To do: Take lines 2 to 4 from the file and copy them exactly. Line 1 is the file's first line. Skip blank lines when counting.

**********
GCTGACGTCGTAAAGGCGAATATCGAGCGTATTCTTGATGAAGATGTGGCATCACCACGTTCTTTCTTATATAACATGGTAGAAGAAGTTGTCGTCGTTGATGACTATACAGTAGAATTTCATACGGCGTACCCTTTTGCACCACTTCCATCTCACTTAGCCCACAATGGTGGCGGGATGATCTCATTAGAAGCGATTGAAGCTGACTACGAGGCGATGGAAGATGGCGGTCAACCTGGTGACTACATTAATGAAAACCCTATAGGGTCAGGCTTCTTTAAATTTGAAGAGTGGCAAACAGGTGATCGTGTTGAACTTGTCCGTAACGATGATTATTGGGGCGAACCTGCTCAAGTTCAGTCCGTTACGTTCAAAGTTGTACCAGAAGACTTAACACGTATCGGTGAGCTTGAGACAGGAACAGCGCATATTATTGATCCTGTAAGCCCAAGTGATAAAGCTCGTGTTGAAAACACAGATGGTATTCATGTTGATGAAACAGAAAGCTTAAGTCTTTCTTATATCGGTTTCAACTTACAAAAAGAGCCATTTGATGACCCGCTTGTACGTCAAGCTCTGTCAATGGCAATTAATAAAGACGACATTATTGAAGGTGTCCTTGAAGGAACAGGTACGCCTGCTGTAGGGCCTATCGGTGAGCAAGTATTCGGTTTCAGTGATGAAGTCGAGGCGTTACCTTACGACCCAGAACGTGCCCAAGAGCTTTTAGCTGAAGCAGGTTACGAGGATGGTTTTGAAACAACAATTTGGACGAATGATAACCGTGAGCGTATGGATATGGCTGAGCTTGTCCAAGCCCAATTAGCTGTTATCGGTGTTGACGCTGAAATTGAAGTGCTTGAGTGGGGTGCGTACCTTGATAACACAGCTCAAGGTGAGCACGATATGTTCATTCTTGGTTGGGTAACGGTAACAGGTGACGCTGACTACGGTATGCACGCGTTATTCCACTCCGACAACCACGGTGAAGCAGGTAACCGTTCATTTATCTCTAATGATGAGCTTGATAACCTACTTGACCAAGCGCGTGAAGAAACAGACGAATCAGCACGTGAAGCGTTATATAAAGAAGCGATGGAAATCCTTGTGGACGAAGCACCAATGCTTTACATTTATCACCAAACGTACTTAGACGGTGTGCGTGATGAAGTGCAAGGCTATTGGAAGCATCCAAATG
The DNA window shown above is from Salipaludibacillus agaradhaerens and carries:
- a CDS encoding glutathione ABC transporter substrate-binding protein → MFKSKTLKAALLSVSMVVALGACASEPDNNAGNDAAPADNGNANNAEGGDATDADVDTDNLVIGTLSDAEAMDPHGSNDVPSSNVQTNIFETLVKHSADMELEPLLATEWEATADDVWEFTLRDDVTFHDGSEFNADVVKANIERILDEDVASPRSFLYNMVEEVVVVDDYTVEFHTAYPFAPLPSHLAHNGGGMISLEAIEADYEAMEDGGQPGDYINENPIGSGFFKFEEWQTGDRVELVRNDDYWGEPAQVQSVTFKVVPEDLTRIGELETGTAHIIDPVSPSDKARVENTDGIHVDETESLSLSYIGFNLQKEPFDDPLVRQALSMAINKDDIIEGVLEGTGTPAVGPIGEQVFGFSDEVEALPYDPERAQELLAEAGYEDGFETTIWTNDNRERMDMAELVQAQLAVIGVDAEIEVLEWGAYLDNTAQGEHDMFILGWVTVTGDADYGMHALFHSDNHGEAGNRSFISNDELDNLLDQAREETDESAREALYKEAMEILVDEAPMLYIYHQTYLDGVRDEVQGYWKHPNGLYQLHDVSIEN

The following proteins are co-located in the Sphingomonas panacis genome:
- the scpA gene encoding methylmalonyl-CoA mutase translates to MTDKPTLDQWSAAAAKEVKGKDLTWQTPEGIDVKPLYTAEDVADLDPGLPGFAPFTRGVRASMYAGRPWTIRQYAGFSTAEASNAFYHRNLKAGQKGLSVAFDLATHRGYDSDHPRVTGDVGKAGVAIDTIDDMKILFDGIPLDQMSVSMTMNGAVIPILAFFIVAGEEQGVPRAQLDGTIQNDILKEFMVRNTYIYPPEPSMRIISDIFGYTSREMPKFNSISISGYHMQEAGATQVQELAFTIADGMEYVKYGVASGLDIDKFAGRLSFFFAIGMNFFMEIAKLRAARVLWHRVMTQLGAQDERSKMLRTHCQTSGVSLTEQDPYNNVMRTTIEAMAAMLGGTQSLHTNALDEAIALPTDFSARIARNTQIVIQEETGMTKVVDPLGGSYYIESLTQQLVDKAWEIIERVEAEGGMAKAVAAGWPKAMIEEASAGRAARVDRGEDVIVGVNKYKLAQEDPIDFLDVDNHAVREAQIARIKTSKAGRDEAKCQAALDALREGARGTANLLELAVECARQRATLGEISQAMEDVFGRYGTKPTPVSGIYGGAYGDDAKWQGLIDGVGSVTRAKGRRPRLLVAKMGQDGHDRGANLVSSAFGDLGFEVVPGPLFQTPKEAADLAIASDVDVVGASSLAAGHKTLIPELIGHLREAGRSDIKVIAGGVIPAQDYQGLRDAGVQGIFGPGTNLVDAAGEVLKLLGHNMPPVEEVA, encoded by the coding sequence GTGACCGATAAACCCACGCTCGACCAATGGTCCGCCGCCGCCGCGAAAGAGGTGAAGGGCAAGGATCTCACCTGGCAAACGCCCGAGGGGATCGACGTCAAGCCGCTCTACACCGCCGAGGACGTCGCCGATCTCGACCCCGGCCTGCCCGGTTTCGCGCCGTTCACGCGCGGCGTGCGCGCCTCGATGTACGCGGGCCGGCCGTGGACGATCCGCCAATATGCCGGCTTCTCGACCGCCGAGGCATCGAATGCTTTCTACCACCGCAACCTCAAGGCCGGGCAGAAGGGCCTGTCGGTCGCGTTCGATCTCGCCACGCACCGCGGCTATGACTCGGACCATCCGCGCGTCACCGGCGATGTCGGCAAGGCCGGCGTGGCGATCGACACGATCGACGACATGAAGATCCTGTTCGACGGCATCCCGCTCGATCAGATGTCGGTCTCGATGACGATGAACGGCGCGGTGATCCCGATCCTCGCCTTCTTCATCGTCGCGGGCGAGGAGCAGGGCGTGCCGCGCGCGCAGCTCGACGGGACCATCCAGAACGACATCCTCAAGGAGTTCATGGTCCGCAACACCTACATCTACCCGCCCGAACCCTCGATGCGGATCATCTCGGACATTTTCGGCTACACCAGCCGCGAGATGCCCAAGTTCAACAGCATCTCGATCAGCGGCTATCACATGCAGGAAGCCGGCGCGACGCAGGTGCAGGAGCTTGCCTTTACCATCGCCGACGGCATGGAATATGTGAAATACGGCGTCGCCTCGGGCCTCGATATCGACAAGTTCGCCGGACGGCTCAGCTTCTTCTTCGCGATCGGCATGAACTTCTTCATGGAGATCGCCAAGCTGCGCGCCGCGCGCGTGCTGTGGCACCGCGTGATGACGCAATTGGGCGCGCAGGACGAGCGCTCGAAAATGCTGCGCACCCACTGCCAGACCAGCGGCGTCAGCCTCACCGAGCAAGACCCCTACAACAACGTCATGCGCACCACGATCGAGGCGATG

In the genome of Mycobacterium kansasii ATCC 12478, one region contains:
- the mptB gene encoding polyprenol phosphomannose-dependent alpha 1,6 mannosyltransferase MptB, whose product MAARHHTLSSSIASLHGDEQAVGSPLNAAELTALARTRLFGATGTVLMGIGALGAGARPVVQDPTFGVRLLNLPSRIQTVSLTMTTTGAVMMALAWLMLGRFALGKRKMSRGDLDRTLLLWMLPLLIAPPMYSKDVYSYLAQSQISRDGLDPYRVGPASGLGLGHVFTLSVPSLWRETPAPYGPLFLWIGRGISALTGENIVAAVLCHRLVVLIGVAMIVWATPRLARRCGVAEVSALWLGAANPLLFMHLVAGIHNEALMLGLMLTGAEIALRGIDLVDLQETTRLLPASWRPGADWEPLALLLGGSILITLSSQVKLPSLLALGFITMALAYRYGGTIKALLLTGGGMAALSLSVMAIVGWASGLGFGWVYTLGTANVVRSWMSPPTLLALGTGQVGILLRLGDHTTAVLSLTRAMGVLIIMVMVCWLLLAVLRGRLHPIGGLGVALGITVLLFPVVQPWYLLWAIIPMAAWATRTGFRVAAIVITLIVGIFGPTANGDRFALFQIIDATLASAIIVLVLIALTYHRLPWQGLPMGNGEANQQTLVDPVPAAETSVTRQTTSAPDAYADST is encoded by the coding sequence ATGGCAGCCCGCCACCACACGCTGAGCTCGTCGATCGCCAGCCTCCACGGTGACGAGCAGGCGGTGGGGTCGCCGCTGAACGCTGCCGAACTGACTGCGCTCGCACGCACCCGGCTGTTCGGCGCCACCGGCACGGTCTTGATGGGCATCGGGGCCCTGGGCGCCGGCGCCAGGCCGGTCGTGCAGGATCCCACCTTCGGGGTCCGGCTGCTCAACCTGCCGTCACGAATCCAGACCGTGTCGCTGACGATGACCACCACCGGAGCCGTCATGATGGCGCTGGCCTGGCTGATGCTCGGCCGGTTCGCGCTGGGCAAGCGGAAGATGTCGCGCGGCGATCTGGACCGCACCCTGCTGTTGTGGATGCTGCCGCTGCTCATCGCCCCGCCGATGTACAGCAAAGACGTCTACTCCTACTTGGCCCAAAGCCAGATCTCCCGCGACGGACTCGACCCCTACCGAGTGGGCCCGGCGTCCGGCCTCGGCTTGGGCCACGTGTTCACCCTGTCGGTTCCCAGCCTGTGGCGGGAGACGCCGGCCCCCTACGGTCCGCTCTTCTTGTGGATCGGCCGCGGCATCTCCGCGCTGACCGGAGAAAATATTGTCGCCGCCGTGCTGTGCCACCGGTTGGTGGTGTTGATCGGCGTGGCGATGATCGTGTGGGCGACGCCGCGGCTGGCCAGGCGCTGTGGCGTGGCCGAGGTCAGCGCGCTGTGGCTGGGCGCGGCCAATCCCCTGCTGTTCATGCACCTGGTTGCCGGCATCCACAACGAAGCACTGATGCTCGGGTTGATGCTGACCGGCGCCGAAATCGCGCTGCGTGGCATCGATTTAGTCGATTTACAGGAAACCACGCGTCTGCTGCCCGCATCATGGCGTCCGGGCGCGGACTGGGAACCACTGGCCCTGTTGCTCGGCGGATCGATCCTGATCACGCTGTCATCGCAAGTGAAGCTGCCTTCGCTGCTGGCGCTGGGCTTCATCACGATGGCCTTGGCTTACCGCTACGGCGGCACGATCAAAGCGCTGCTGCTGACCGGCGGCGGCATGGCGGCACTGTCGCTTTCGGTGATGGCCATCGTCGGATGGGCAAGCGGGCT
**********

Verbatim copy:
The DNA window shown above is from Salipaludibacillus agaradhaerens and carries:
- a CDS encoding glutathione ABC transporter substrate-binding protein → MFKSKTLKAALLSVSMVVALGACASEPDNNAGNDAAPADNGNANNAEGGDATDADVDTDNLVIGTLSDAEAMDPHGSNDVPSSNVQTNIFETLVKHSADMELEPLLATEWEATADDVWEFTLRDDVTFHDGSEFNADVVKANIERILDEDVASPRSFLYNMVEEVVVVDDYTVEFHTAYPFAPLPSHLAHNGGGMISLEAIEADYEAMEDGGQPGDYINENPIGSGFFKFEEWQTGDRVELVRNDDYWGEPAQVQSVTFKVVPEDLTRIGELETGTAHIIDPVSPSDKARVENTDGIHVDETESLSLSYIGFNLQKEPFDDPLVRQALSMAINKDDIIEGVLEGTGTPAVGPIGEQVFGFSDEVEALPYDPERAQELLAEAGYEDGFETTIWTNDNRERMDMAELVQAQLAVIGVDAEIEVLEWGAYLDNTAQGEHDMFILGWVTVTGDADYGMHALFHSDNHGEAGNRSFISNDELDNLLDQAREETDESAREALYKEAMEILVDEAPMLYIYHQTYLDGVRDEVQGYWKHPNGLYQLHDVSIEN

The following proteins are co-located in the Sphingomonas panacis genome: